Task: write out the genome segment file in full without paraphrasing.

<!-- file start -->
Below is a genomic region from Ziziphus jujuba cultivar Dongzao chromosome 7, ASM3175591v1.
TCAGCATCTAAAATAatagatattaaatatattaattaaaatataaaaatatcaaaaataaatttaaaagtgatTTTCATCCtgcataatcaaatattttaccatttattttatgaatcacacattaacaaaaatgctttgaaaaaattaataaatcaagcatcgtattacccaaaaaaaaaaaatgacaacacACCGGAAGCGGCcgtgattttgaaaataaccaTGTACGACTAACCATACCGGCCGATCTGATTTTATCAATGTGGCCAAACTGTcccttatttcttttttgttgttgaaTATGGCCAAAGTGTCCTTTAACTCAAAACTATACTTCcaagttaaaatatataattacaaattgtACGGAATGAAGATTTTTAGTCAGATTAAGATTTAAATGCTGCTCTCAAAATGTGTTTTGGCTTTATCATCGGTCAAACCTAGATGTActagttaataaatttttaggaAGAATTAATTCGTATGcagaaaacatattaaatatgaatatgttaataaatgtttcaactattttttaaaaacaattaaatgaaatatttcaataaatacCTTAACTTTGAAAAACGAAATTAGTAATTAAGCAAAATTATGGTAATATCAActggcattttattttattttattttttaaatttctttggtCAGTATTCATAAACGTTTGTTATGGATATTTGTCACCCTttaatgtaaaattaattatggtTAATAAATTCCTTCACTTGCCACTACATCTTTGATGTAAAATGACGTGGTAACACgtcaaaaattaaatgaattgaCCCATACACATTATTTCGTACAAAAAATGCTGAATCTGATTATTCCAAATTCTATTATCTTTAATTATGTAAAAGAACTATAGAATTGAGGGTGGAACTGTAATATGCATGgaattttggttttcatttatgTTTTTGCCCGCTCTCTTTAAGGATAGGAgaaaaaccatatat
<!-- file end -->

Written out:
Below is a genomic region from Ziziphus jujuba cultivar Dongzao chromosome 7, ASM3175591v1.
TCAGCATCTAAAATAatagatattaaatatattaattaaaatataaaaatatcaaaaataaatttaaaagtgatTTTCATCCtgcataatcaaatattttaccatttattttatgaatcacacattaacaaaaatgctttgaaaaaattaataaatcaagcatcgtattacccaaaaaaaaaaaatgacaacacACCGGAAGCGGCcgtgattttgaaaataaccaTGTACGACTAACCATACCGGCCGATCTGATTTTATCAATGTGGCCAAACTGTcccttatttcttttttgttgttgaaTATGGCCAAAGTGTCCTTTAACTCAAAACTATACTTCcaagttaaaatatataattacaaattgtACGGAATGAAGATTTTTAGTCAGATTAAGATTTAAATGCTGCTCTCAAAATGTGTTTTGGCTTTATCATCGGTCAAACCTAGATGTActagttaataaatttttaggaAGAATTAATTCGTATGcagaaaacatattaaatatgaatatgttaataaatgtttcaactattttttaaaaacaattaaatgaaatatttcaataaatacCTTAACTTTGAAAAACGAAATTAGTAATTAAGCAAAATTATGGTAATATCAActggcattttattttattttattttttaaatttctttggtCAGTATTCATAAACGTTTGTTATGGATATTTGTCACCCTttaatgtaaaattaattatggtTAATAAATTCCTTCACTTGCCACTACATCTTTGATGTAAAATGACGTGGTAACACgtcaaaaattaaatgaattgaCCCATACACATTATTTCGTACAAAAAATGCTGAATCTGATTATTCCAAATTCTATTATCTTTAATTATGTAAAAGAACTATAGAATTGAGGGTGGAACTGTAATATGCATGgaattttggttttcatttatgTTTTTGCCCGCTCTCTTTAAGGATAGGAgaaaaaccatatat